What if a school district evades its own rules?

Jay Matthews:

Any parent who has fought a local school or school system, or thought about doing so, can learn from Bill Horkan and his battle with the transportation department of the Loudoun County Public Schools.
In June, schools notified the parents of 3,500 children that they were not eligible for bus service. They did not qualify under LCPS manual section 6-21: “Transportation shall be provided for all elementary students living more than eight-tenths (0.8) of a mile walking distance from their assigned elementary schools.”
Horkan, a Fairfax County high school math teacher with a love of precision, researched the matter and concluded that the rule does apply to many of those children, but not to his fifth-grade daughter and several other Algonkian Elementary School children in his Sterling neighborhood. It appeared the shortest route his child could walk from his house to the school was 0.93 miles, with six street crossings.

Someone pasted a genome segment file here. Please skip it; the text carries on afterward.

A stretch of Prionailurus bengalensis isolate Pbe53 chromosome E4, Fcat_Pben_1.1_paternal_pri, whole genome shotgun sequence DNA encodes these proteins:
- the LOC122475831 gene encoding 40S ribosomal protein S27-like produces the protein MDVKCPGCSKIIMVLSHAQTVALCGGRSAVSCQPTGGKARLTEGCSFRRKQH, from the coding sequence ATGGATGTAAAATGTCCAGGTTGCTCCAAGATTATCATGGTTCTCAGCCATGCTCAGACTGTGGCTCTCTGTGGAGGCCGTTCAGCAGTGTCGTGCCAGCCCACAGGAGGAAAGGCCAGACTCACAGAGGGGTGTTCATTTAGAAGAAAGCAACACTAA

He was slightly off. The measurement had to be from the closest point on the parent’s property to the closest point on the school’s property, and not where the student would be dropped off. That distance was still more than eight-tenths of a mile. A transportation department official he called said the district’s data put it at exactly 0.8221 miles.